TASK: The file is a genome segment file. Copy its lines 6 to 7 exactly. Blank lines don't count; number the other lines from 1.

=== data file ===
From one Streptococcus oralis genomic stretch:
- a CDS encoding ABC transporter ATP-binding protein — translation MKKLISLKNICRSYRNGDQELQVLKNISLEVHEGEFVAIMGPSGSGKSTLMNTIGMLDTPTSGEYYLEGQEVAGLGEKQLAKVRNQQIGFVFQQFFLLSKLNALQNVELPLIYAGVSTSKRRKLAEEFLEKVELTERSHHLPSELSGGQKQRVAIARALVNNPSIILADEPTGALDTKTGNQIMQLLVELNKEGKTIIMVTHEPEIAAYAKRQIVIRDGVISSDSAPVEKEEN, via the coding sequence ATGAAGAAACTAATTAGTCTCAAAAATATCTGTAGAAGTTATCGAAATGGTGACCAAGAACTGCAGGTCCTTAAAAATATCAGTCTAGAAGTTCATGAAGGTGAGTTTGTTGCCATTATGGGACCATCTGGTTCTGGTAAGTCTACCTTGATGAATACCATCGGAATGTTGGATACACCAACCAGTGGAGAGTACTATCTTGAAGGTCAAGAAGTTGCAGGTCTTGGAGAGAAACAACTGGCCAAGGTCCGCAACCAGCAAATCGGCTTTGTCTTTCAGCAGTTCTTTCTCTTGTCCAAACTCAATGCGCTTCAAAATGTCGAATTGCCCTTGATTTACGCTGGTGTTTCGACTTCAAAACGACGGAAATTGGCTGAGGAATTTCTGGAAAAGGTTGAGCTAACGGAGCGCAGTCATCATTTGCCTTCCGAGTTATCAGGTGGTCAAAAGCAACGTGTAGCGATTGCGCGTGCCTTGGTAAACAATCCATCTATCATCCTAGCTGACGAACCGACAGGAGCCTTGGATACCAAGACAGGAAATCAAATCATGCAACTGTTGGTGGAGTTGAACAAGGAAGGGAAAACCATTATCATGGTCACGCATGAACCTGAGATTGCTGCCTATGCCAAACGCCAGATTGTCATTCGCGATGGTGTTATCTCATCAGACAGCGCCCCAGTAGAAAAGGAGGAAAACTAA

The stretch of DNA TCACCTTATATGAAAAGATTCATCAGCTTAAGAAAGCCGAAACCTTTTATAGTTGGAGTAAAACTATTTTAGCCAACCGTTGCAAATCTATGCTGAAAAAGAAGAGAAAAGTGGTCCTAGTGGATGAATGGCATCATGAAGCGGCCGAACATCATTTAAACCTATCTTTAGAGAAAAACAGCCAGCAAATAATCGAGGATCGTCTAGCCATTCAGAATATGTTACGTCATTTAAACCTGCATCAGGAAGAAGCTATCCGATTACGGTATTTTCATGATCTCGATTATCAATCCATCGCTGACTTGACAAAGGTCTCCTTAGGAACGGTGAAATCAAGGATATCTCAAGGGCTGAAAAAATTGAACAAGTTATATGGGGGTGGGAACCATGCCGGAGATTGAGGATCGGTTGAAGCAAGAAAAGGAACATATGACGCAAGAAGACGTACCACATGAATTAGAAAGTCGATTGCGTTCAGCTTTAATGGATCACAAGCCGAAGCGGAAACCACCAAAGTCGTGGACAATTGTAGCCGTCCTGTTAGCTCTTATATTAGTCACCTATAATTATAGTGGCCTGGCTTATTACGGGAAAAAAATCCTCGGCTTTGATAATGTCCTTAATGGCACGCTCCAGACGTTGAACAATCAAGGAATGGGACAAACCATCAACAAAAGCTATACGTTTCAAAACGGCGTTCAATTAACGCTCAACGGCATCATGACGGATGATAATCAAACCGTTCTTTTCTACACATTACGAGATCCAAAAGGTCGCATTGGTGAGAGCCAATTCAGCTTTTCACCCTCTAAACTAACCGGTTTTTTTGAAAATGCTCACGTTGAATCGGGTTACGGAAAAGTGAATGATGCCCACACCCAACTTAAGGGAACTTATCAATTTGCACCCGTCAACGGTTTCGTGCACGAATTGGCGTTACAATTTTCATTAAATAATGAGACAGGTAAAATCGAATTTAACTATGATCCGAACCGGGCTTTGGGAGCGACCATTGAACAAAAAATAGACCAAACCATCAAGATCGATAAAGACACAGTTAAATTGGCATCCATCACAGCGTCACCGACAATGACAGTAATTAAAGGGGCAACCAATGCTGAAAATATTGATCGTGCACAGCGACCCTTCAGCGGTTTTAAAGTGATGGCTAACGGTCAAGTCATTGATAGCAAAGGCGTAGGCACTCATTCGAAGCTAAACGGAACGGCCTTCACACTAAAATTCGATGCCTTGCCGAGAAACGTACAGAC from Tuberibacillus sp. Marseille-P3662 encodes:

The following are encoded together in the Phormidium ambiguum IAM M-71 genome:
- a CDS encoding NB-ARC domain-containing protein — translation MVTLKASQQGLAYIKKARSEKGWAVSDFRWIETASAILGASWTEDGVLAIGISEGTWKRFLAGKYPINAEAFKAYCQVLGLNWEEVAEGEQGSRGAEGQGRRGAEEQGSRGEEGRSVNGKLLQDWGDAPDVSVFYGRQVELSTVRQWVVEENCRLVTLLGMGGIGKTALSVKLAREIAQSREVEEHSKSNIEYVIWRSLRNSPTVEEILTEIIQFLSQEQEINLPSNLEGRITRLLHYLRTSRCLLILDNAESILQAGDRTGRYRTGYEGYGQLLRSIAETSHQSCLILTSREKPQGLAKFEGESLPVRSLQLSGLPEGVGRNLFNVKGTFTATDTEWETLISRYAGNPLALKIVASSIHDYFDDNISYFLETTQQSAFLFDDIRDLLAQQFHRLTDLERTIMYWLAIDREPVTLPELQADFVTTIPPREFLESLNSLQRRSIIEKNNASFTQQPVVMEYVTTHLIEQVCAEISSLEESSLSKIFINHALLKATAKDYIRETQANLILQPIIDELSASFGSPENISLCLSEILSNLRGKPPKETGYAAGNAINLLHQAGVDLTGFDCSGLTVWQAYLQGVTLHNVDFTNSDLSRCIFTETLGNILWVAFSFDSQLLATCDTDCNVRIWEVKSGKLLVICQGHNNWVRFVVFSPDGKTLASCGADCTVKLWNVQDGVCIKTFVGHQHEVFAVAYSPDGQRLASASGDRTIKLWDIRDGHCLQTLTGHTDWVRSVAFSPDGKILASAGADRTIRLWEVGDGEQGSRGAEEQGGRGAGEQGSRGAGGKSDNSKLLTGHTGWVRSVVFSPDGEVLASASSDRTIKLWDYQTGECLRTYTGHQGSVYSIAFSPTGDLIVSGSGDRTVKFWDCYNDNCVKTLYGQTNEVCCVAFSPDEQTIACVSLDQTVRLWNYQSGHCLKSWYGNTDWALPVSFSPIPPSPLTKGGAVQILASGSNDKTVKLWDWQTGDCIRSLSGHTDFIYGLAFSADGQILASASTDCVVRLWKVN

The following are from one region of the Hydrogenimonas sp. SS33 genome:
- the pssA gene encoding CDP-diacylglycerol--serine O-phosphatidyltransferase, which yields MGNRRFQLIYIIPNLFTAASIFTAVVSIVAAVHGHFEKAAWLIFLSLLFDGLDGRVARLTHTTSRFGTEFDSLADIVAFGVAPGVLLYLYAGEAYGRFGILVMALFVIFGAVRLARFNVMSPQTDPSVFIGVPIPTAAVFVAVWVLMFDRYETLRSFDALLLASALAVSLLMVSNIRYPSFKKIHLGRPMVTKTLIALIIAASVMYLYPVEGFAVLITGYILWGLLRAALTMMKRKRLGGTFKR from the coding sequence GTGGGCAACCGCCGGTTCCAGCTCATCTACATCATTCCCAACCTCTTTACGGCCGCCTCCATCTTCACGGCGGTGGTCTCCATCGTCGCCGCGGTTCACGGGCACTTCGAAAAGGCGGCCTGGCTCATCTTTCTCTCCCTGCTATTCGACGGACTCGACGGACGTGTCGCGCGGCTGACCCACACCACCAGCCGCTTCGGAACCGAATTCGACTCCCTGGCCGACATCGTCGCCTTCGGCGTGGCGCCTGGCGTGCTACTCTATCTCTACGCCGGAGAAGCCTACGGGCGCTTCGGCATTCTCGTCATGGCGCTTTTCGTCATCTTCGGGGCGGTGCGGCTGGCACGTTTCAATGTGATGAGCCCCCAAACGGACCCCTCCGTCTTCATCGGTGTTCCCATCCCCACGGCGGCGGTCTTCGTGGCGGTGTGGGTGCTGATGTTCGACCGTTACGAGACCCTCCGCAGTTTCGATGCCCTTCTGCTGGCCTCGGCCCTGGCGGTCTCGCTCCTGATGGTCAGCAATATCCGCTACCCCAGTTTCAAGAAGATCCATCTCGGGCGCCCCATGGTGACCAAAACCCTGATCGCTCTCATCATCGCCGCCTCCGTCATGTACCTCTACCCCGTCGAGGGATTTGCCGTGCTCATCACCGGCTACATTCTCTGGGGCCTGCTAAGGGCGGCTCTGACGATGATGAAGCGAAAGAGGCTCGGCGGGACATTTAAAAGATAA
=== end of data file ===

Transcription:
The following are from one region of the Hydrogenimonas sp. SS33 genome:
- the pssA gene encoding CDP-diacylglycerol--serine O-phosphatidyltransferase, which yields MGNRRFQLIYIIPNLFTAASIFTAVVSIVAAVHGHFEKAAWLIFLSLLFDGLDGRVARLTHTTSRFGTEFDSLADIVAFGVAPGVLLYLYAGEAYGRFGILVMALFVIFGAVRLARFNVMSPQTDPSVFIGVPIPTAAVFVAVWVLMFDRYETLRSFDALLLASALAVSLLMVSNIRYPSFKKIHLGRPMVTKTLIALIIAASVMYLYPVEGFAVLITGYILWGLLRAALTMMKRKRLGGTFKR from the coding sequence GTGGGCAACCGCCGGTTCCAGCTCATCTACATCATTCCCAACCTCTTTACGGCCGCCTCCATCTTCACGGCGGTGGTCTCCATCGTCGCCGCGGTTCACGGGCACTTCGAAAAGGCGGCCTGGCTCATCTTTCTCTCCCTGCTATTCGACGGACTCGACGGACGTGTCGCGCGGCTGACCCACACCACCAGCCGCTTCGGAACCGAATTCGACTCCCTGGCCGACATCGTCGCCTTCGGCGTGGCGCCTGGCGTGCTACTCTATCTCTACGCCGGAGAAGCCTACGGGCGCTTCGGCATTCTCGTCATGGCGCTTTTCGTCATCTTCGGGGCGGTGCGGCTGGCACGTTTCAATGTGATGAGCCCCCAAACGGACCCCTCCGTCTTCATCGGTGTTCCCATCCCCACGGCGGCGGTCTTCGTGGCGGTGTGGGTGCTGATGTTCGACCGTTACGAGACCCTCCGCAGTTTCGATGCCCTTCTGCTGGCCTCGGCCCTGGCGGTCTCGCTCCTGATGGTCAGCAATATCCGCTACCCCAGTTTCAAGAAGATCCATCTCGGGCGCCCCATGGTGACCAAAACCCTGATCGCTCTCATCATCGCCGCCTCCGTCATGTACCTCTACCCCGTCGAGGGATTTGCCGTGCTCATCACCGGCTACATTCTCTGGGGCCTGCTAAGGGCGGCTCTGACGATGATGAAGCGAAAGAGGCTCGGCGGGACATTTAAAAGATAA